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Comments

  1. For me, a big issue with Delta’s and now United’s shifts to revenue-based redemption schemes is that they haven’t had a noticeable increase in availability. On Southwest, the OG revenue-based program, consumers know the deal – you won’t get outsized value for your points (in part because Southwest does not have an aspirational product on offer) but you know that if you need a free flight, it will be available if there are open seats on the itinerary you want. And the value is pegged at basically ~1.5 cents per point in value when redeeming for flights on Southwest. So, consumers know what to expect value-wise and that they will be able to redeem their points for the flights they want without the hassle of finding availability or paying a completely ridiculous number of points.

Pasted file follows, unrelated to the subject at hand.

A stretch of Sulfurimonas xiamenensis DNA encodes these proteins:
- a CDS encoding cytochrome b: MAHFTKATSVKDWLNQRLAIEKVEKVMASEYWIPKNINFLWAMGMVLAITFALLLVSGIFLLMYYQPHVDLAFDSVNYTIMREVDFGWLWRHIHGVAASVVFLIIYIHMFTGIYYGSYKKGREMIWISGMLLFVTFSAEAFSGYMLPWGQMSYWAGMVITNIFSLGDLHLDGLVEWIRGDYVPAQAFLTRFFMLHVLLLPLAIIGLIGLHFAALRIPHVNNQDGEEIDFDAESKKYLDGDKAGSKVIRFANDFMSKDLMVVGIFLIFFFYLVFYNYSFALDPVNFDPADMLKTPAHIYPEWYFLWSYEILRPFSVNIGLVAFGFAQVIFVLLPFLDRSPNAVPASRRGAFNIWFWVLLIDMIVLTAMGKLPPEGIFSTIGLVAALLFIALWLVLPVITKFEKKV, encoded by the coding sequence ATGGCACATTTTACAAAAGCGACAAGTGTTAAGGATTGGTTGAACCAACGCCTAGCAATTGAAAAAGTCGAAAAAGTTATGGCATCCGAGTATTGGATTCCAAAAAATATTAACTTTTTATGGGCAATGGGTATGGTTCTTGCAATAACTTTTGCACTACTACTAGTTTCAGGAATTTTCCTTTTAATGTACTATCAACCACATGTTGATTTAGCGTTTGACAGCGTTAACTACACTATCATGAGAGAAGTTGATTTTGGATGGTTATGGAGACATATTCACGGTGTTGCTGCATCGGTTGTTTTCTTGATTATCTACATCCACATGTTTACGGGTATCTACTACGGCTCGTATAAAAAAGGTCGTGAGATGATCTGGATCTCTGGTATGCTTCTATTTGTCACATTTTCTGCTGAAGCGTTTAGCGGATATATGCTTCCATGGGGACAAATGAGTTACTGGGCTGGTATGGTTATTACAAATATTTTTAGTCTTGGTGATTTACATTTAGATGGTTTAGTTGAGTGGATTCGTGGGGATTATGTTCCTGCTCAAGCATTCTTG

So, in the long run what incentive have Delta and United offered their customers to choose their loyalty program over one of their biggest competitors’? Non-elite members earn more points per dollar on fares with Southwest than on Delta/United (6 points on Wanna Get Away fares vs. 5 points on United and Delta), the points are more valuable on their pegged value (1.5 cpp on SW vs. the race toward 1 cpp on Delta), and Southwest members have an easier time redeeming their points than Delta and United.

    Certainly, there are more reasons for a consumer to choose an airline than its loyalty program. I think Delta has the best on-board product of any major US airline and Southwest’s route network is far less robust, especially internationally. But the key word is loyalty – will these programs engender any customer loyalty based on these recent structural changes? It’s difficult to make the case that they will.